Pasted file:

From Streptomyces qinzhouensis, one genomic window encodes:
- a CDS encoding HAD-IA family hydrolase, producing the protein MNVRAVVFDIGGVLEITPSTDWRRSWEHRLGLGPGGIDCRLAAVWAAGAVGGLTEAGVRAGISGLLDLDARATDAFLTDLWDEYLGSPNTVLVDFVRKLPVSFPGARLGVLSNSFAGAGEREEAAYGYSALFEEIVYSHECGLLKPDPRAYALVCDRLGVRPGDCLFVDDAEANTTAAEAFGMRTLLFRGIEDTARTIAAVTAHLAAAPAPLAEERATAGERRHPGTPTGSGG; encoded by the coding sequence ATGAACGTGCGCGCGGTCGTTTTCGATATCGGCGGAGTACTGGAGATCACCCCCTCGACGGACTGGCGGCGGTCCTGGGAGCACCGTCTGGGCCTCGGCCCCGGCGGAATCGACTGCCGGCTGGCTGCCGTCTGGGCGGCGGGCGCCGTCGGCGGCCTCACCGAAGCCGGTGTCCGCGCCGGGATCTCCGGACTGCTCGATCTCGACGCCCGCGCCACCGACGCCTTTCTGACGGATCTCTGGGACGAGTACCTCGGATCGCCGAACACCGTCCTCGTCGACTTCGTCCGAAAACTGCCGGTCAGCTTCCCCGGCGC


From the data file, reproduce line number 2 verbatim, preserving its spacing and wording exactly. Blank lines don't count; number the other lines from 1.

- a CDS encoding HAD-IA family hydrolase, producing the protein MNVRAVVFDIGGVLEITPSTDWRRSWEHRLGLGPGGIDCRLAAVWAAGAVGGLTEAGVRAGISGLLDLDARATDAFLTDLWDEYLGSPNTVLVDFVRKLPVSFPGARLGVLSNSFAGAGEREEAAYGYSALFEEIVYSHECGLLKPDPRAYALVCDRLGVRPGDCLFVDDAEANTTAAEAFGMRTLLFRGIEDTARTIAAVTAHLAAAPAPLAEERATAGERRHPGTPTGSGG; encoded by the coding sequence ATGAACGTGCGCGCGGTCGTTTTCGATATCGGCGGAGTACTGGAGATCACCCCCTCGACGGACTGGCGGCGGTCCTGGGAGCACCGTCTGGGCCTCGGCCCCGGCGGAATCGACTGCCGGCTGGCTGCCGTCTGGGCGGCGGGCGCCGTCGGCGGCCTCACCGAAGCCGGTGTCCGCGCCGGGATCTCCGGACTGCTCGATCTCGACGCCCGCGCCACCGACGCCTTTCTGACGGATCTCTGGGACGAGTACCTCGGATCGCCGAACACCGTCCTCGTCGACTTCGTCCGAAAACTGCCGGTCAGCTTCCCCGGCGC